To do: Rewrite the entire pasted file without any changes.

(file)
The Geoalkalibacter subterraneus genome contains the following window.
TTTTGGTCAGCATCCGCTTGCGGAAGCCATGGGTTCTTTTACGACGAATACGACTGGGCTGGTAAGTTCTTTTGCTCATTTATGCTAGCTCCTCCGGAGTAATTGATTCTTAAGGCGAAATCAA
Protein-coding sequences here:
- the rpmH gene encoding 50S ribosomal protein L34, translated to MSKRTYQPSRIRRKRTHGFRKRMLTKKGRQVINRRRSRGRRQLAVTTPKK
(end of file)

The Geoalkalibacter subterraneus genome contains the following window.
TTTTGGTCAGCATCCGCTTGCGGAAGCCATGGGTTCTTTTACGACGAATACGACTGGGCTGGTAAGTTCTTTTGCTCATTTATGCTAGCTCCTCCGGAGTAATTGATTCTTAAGGCGAAATCAA
Protein-coding sequences here:
- the rpmH gene encoding 50S ribosomal protein L34, translated to MSKRTYQPSRIRRKRTHGFRKRMLTKKGRQVINRRRSRGRRQLAVTTPKK